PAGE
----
"Environmentalists are hailing the move as nothing short of historic," NBC's Lee Cowan said of the federal government's new fuel efficiency standards. The networks did much the same. Broad consensus from NBC's "Nightly News" and CBS's "Evening News" reflected praise for the Obama administration's latest regulatory efforts.
The federal government took a historic step April 1 to regulate greenhouse gas emissions. As part of a joint proposal by EPA and Transportation Department officials, the government implemented new fuel efficiency standards for all vehicles.
"This ends a debate that lasted nearly a decade," Cowan kicked-off the "Nightly News" segment. "But now that these so-called ‘clean-car standards' are going to be mandatory across the board, it makes it the first time ever that the federal government has limited greenhouse gas emissions."
"Nightly News" featured the opinions of three individuals who praised the new regulations. "This is sort of the first time that the United States government has stepped forward, to take the biggest single step forward to solving global warming," Bernadette Del Chiaro of Environment California said.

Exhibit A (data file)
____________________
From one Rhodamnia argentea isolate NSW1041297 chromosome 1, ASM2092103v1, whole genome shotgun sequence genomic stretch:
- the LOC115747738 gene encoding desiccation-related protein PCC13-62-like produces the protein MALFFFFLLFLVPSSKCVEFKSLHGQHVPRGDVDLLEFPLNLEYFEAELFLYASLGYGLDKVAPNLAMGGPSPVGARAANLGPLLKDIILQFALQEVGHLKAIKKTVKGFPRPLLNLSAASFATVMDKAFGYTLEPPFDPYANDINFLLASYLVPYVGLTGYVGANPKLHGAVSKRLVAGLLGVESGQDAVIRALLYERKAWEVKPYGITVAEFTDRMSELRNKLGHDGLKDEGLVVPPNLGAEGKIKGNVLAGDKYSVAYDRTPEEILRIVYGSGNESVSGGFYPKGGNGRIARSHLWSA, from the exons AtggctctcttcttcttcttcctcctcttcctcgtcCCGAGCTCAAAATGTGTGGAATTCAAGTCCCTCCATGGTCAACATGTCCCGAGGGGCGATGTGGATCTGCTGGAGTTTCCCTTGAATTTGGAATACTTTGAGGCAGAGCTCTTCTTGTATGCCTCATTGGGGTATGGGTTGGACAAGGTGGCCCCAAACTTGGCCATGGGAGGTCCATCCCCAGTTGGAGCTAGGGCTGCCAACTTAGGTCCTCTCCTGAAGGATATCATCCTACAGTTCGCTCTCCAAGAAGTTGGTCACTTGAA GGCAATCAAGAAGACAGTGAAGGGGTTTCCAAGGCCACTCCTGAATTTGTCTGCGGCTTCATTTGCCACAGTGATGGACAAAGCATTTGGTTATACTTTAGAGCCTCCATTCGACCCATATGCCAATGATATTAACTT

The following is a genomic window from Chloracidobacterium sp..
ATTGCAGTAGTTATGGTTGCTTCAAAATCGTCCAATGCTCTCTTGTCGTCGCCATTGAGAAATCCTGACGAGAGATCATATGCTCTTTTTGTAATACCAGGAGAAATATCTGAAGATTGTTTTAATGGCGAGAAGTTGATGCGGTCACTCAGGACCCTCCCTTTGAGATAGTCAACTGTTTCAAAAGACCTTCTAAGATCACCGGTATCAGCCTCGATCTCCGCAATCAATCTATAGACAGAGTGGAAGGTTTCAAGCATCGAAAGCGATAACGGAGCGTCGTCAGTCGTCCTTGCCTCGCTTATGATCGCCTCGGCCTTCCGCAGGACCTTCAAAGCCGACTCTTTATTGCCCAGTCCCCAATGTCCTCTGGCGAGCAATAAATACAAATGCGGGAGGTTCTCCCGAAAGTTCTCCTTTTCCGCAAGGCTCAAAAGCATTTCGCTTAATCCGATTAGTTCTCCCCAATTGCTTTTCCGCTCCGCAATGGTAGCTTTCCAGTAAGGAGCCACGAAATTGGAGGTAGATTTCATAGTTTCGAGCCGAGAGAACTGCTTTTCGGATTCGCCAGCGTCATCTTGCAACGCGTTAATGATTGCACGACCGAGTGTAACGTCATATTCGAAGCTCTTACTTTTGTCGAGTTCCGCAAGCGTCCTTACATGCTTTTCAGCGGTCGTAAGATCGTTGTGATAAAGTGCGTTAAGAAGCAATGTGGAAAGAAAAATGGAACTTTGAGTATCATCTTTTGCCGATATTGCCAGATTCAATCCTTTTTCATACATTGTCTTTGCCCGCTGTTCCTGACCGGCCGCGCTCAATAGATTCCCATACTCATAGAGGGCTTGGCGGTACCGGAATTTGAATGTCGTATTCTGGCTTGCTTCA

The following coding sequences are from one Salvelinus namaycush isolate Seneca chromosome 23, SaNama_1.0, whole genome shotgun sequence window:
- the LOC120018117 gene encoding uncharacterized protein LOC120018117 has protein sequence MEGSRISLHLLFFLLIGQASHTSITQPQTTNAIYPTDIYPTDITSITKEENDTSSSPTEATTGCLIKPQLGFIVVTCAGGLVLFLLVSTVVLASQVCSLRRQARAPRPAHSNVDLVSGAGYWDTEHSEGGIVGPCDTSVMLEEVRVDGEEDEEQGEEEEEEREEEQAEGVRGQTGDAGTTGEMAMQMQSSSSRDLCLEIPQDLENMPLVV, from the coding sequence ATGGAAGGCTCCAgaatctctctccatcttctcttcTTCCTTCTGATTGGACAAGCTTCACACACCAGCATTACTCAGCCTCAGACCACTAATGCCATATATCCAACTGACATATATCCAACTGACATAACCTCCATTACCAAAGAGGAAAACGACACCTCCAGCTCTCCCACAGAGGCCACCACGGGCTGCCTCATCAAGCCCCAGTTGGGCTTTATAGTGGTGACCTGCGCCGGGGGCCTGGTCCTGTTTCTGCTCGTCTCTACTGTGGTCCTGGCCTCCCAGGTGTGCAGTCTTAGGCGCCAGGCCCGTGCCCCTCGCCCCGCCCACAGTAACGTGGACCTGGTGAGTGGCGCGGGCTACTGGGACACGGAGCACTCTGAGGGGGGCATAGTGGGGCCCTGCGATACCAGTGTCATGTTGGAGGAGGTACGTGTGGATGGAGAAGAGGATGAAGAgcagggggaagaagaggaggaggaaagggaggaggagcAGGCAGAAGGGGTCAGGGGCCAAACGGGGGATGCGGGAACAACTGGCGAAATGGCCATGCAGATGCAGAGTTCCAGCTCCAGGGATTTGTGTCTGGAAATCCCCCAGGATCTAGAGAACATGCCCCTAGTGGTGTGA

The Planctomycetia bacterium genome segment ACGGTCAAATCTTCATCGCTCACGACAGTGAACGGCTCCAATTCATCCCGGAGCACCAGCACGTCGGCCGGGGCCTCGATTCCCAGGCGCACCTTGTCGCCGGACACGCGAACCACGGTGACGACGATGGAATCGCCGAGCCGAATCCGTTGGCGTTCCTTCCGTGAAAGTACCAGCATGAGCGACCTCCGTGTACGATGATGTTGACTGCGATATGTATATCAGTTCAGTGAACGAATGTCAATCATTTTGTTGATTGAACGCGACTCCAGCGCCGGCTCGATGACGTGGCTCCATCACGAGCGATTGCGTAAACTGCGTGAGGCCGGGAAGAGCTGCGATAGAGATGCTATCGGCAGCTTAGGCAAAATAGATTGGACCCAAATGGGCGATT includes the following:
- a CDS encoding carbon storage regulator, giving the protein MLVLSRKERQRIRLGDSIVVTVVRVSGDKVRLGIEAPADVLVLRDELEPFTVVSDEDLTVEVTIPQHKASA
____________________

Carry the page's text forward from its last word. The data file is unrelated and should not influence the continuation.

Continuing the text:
Cowan did note the immediate cost to consumers however.
"But reaching that efficiency does come at a price," Cowan acknowledged. "An estimated $52 billion for car manufacturers to be paid, eventually, by the consumer - about a thousand dollar per-car maybe added onto the sticker price."
Still, even the "thousand-dollar" figure was a bit misleading. Sandra Stojkovski, president of a consulting firm specializing in systems engineering, projected the sticker-price of compact cars, mid-sized cars, and a full-sized pickup will go up $1,800 to $2,000, $4,500 to $6,000, and up to $9,000, respectively.
Mary Nichols of the California Air Resources Board, an organization claiming energy efficiency and fuel diversification "Will Lead to Job Growth, Energy Savings, and Rises In Personal Income," rebutted the estimated costs for automakers cited by Cowan.
"We are a car culture, we love vehicles, we like them to be new and we like them to be clean. And we think we can have both," Nichols stated.
Over at CBS "Evening News," Anthony Mason acknowledged that though the new federal requirements will be a challenge to automakers, the industry will be aided by the "dawn" of a new era.
"Well it's a real challenge," Mason told anchor Katie Couric. "But Katie we are at the dawn of the electric era, we're actually seeing that now. For example, GM just rolled the first test of its Chevy Volt off of production line in Detroit this week - ahead of schedule, defying doubters."